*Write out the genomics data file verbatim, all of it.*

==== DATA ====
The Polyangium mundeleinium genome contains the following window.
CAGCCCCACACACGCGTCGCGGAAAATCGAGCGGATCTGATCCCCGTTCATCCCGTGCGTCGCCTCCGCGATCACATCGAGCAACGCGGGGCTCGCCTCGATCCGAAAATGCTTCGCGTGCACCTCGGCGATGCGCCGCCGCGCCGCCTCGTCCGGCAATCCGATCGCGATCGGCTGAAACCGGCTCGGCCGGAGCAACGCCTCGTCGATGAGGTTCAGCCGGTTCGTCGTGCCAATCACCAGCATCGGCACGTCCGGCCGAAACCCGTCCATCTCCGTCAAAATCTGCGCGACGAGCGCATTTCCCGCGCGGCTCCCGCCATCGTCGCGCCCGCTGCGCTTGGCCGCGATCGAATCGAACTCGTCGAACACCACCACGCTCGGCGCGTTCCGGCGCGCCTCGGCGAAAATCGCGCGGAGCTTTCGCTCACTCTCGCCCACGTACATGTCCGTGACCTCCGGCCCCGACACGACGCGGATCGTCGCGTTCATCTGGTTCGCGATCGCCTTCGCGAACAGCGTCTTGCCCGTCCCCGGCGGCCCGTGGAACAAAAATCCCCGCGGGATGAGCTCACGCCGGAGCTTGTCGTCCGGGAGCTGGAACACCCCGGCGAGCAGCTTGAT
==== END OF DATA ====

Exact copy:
The Polyangium mundeleinium genome contains the following window.
CAGCCCCACACACGCGTCGCGGAAAATCGAGCGGATCTGATCCCCGTTCATCCCGTGCGTCGCCTCCGCGATCACATCGAGCAACGCGGGGCTCGCCTCGATCCGAAAATGCTTCGCGTGCACCTCGGCGATGCGCCGCCGCGCCGCCTCGTCCGGCAATCCGATCGCGATCGGCTGAAACCGGCTCGGCCGGAGCAACGCCTCGTCGATGAGGTTCAGCCGGTTCGTCGTGCCAATCACCAGCATCGGCACGTCCGGCCGAAACCCGTCCATCTCCGTCAAAATCTGCGCGACGAGCGCATTTCCCGCGCGGCTCCCGCCATCGTCGCGCCCGCTGCGCTTGGCCGCGATCGAATCGAACTCGTCGAACACCACCACGCTCGGCGCGTTCCGGCGCGCCTCGGCGAAAATCGCGCGGAGCTTTCGCTCACTCTCGCCCACGTACATGTCCGTGACCTCCGGCCCCGACACGACGCGGATCGTCGCGTTCATCTGGTTCGCGATCGCCTTCGCGAACAGCGTCTTGCCCGTCCCCGGCGGCCCGTGGAACAAAAATCCCCGCGGGATGAGCTCACGCCGGAGCTTGTCGTCCGGGAGCTGGAACACCCCGGCGAGCAGCTTGAT